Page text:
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A U.S. citizen and Army veteran, Nicholas Maimer, was killed in Ukraine, his uncle confirmed this week.

Maimer, a former Green Beret, previously said he went there to help train Ukrainians in how to defend themselves. In an interview with the Idaho Statesman last year, Maimer said he felt a “calling” to help in Ukraine after Russia invaded. Before the invasion, he had been teaching English in Spain.

“I think this is one of the most clear-cut unjust invasions in recent history,” he told the newspaper. “It’s really obvious to everybody that it’s an unjustified invasion. So I felt like my moral compass just pointed me towards it.”

The nonprofit organization he appeared to be working with in Ukraine said it did not have any verified details about his death.

The Wagner Group, a Russian mercenary company, posted photos of Maimer’s identification cards on Telegram, including his Idaho driver’s license, U.S. Uniformed Services ID and Department of Veterans Affairs ID.

According to his LinkedIn, Maimer retired from the U.S. military in 2018 after more than 22 years.

A State Department spokesman said, “We are aware of those reports of the death of a U.S. citizen in Bakhmut and we are continuing to seek additional confirmation.” The department added that it continues to warn U.S. citizens not to travel to Ukraine due to the armed conflict.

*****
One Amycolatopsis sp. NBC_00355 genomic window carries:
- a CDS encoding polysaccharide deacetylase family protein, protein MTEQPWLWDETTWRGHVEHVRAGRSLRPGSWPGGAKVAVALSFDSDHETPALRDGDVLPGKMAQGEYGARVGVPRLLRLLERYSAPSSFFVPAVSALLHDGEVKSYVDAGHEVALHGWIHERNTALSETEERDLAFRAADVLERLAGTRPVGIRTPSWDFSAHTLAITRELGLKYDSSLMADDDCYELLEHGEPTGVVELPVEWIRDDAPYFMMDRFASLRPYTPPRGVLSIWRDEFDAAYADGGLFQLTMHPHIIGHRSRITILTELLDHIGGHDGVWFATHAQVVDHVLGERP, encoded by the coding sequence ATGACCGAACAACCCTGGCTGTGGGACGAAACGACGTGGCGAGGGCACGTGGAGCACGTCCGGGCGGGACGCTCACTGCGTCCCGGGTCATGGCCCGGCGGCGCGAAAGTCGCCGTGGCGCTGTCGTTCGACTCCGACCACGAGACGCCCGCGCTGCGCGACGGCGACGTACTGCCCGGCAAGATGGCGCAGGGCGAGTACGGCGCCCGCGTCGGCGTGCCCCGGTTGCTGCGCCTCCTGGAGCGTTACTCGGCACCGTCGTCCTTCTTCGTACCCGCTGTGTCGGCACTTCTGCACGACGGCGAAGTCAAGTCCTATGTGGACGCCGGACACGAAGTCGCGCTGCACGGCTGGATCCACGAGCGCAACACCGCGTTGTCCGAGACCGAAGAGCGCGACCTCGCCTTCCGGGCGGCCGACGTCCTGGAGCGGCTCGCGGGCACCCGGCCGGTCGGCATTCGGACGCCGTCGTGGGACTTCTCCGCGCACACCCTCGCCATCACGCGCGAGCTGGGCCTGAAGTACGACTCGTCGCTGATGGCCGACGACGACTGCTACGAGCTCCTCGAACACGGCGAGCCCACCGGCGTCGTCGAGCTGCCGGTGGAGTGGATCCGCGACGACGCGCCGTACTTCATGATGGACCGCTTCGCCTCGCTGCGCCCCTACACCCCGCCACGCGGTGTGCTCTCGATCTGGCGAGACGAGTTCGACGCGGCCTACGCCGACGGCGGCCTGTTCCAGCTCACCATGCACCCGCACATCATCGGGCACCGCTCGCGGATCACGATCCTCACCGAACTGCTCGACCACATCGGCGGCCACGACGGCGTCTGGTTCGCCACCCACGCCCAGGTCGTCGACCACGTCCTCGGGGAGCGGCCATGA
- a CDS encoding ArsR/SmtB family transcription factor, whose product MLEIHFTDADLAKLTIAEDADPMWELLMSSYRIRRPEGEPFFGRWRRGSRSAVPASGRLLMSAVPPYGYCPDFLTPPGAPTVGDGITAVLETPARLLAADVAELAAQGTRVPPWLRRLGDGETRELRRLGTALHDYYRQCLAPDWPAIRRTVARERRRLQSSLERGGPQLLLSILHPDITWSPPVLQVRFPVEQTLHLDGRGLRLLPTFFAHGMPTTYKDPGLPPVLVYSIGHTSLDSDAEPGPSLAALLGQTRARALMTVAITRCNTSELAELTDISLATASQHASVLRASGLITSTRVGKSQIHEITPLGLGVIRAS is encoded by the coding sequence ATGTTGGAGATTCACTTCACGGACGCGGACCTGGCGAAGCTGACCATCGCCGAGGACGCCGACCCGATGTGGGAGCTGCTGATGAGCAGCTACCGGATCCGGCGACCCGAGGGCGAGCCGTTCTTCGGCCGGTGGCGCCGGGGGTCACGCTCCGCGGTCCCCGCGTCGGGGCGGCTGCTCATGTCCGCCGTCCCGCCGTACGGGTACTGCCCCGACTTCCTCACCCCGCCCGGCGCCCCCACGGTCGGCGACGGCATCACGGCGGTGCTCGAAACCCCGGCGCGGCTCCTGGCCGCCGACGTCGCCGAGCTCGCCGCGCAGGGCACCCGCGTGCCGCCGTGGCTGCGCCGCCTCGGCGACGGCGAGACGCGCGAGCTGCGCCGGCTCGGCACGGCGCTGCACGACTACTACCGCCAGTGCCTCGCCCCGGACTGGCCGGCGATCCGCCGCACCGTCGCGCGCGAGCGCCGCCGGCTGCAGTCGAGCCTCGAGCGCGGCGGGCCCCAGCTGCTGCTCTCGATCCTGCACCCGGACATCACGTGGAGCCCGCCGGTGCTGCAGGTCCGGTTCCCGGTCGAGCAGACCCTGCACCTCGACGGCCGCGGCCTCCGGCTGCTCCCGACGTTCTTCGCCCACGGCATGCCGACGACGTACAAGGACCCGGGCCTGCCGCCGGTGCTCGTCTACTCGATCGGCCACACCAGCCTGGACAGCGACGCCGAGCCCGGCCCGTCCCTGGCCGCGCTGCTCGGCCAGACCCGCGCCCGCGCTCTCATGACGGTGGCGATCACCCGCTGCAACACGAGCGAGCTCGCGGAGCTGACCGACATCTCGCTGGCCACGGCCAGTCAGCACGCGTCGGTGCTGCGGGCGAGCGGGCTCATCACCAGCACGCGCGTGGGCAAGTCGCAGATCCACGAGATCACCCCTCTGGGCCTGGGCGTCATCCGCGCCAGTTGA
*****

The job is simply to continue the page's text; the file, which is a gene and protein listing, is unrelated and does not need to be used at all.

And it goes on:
Bakhmut, a city on the front lines in eastern Ukraine, has been the scene of fierce fighting for months, with Ukrainian forces battling to fend off a Russian advance that the Kremlin views as key to its war efforts. Ukraine has recently claimed to be gaining ground.

A CBS News team visited a lookout point near the city in March and spoke with Ukrainian forces involved in the fighting to hold Bakhmut. “If the Russians take Bakhmut then Ukraine will be at a serious breaking point,” said Vladyslav, a member of a tank unit. “It will be hard to get them out of there, and they will have many roads under control, so it will not be possible to bring supplies to our people.”

Imtiaz Tyab, Agnes Reau, Tucker Reals and Olivia Gazis contributed reporting.

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